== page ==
Rotary Positive Displacement Pumps
Rotary positive displacement pumps draw fluid into some type of chamber, which is then moved around by the rotary action of the pump from the inlet to the outlet of the pump, where the fluid is discharged. The clearances between the moving parts are typically close, so the pump speed must be kept relatively slow. If these pumps operate at excessive speeds, erosion will be caused by the fluids, like polishing of stones by ocean waves. Excessive clearances are created due to such erosion that permits slip of liquids, decreasing the pump efficiency. Several types of rotary positive displacement pumps are described next.
Gear pumps consist of gears that are arranged with the teeth meshed, as shown in the diagram at the left. The gears rotate in opposite directions, so that they pull fluid into the spaces between the gear teeth and the pump casing. The fluid is finally released through the pump discharge due to the movement of the teeth. A fairly constant fluid flow is maintained by smaller teeth, while bigger teeth will produce a more pulsating fluid flow pattern.
Image Credit: RPI Chem Engr Dept
The principle of the lobe pump is very similar to that of the gear pump, except that a smaller number of larger "lobes" mesh together as shown in the diagram of a disassembled lobe pump at the right. In this case the fluid is moved through the pump in spaces between the lobes and the pump casing.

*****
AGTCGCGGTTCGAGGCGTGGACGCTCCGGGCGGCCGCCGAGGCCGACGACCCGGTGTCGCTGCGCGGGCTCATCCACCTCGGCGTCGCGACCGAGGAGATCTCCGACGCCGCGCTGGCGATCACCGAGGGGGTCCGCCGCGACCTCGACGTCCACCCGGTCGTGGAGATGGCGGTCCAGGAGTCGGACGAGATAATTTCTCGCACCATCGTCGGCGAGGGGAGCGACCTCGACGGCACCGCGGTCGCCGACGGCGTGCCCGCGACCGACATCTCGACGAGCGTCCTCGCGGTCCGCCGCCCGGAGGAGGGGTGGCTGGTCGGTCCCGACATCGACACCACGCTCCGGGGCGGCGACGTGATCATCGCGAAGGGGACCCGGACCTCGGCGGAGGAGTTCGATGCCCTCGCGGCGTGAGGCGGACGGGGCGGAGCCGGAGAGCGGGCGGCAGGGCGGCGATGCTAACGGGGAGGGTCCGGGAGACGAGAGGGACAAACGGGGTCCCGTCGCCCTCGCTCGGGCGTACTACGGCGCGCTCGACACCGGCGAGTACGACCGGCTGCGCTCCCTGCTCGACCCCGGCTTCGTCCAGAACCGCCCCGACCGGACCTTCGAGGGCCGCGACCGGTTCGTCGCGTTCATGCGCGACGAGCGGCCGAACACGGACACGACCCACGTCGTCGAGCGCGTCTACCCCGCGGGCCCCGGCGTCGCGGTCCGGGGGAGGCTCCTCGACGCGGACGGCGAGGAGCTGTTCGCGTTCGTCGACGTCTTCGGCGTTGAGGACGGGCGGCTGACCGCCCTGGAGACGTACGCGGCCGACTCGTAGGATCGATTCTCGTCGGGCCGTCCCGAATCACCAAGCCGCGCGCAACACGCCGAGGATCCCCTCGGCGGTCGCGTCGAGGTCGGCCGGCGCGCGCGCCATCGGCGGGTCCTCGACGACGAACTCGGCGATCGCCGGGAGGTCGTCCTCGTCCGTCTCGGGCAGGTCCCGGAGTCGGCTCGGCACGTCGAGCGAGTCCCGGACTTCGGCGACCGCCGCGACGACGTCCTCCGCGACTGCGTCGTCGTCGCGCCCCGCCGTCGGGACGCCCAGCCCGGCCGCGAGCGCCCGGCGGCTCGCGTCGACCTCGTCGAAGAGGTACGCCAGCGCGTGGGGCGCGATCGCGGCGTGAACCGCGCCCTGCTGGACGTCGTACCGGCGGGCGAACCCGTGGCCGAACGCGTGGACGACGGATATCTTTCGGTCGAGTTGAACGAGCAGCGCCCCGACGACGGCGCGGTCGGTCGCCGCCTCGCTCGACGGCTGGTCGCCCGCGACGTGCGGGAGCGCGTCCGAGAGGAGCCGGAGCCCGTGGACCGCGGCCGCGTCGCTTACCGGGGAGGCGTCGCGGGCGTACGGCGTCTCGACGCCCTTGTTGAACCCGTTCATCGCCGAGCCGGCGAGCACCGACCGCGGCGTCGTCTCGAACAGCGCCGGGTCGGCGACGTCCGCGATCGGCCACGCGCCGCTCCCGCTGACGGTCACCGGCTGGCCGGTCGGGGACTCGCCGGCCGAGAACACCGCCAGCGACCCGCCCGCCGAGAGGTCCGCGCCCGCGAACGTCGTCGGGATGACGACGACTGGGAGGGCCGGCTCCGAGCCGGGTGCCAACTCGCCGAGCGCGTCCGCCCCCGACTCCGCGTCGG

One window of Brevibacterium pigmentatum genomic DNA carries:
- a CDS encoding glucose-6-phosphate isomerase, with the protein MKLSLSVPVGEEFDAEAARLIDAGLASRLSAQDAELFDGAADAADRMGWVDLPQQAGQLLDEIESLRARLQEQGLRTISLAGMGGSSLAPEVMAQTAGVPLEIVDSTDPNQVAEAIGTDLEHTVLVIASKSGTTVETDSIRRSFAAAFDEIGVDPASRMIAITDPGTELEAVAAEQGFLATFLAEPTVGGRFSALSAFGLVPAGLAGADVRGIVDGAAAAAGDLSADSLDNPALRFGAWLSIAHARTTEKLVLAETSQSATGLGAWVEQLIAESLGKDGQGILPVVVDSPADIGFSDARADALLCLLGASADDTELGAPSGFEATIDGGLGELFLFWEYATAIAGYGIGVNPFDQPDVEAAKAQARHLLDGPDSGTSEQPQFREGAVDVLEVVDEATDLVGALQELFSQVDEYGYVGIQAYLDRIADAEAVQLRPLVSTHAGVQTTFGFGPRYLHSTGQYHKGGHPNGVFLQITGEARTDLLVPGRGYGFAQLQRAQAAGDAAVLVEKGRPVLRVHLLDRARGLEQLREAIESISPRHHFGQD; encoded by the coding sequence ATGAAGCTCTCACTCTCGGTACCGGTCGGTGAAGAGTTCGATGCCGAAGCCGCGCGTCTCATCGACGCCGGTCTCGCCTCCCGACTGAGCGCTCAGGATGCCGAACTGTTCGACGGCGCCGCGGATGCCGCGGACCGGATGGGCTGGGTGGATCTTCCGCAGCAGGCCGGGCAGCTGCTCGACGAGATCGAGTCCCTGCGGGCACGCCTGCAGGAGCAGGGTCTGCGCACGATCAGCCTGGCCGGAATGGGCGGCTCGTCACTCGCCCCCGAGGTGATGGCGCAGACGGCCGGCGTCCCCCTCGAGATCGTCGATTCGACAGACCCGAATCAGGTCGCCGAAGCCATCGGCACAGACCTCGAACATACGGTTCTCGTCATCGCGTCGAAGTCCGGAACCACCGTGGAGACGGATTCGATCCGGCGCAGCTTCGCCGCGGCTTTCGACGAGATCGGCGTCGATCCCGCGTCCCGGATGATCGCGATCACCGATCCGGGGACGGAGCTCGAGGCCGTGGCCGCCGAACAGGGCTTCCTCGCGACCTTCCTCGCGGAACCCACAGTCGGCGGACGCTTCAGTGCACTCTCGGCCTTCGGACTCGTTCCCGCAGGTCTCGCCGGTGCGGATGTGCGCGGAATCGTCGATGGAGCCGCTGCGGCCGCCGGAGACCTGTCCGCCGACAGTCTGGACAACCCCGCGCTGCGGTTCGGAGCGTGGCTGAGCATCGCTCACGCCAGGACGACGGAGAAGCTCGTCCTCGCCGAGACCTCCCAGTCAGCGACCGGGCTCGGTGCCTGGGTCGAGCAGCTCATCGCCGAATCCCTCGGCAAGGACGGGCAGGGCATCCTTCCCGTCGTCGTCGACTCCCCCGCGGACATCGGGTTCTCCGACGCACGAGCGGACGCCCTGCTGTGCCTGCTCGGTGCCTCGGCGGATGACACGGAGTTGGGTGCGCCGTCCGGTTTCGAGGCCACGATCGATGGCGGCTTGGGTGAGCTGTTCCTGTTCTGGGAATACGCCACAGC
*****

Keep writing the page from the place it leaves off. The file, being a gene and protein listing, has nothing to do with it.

Image Credit: MSU Engineering
Screw pumps are fitted with two screws that have opposite threads, one turning clockwise while the other turns counterclockwise. The screws are fixed on parallel shafts that have meshed gears. The shafts are rotated due to the gear movements. The fluid is drawn from the pump due to the screws turning. The clearance between the moving components and the pump casing is necessarily quite small.
Image Credit: Wikimedia Commons
Peristaltic pumps, also sometimes called tubing pumps, don't quite fit the general description of rotary positive displacement pumps given above, but this is still the closest classification for them. For this type of pump, a rotor with lobes squeezes tubing against the inside of a cylinder as it rotates and thus draws fluid through the tube. The principle is illustrated in the diagram at the right.
Image Credit: H. Bengtson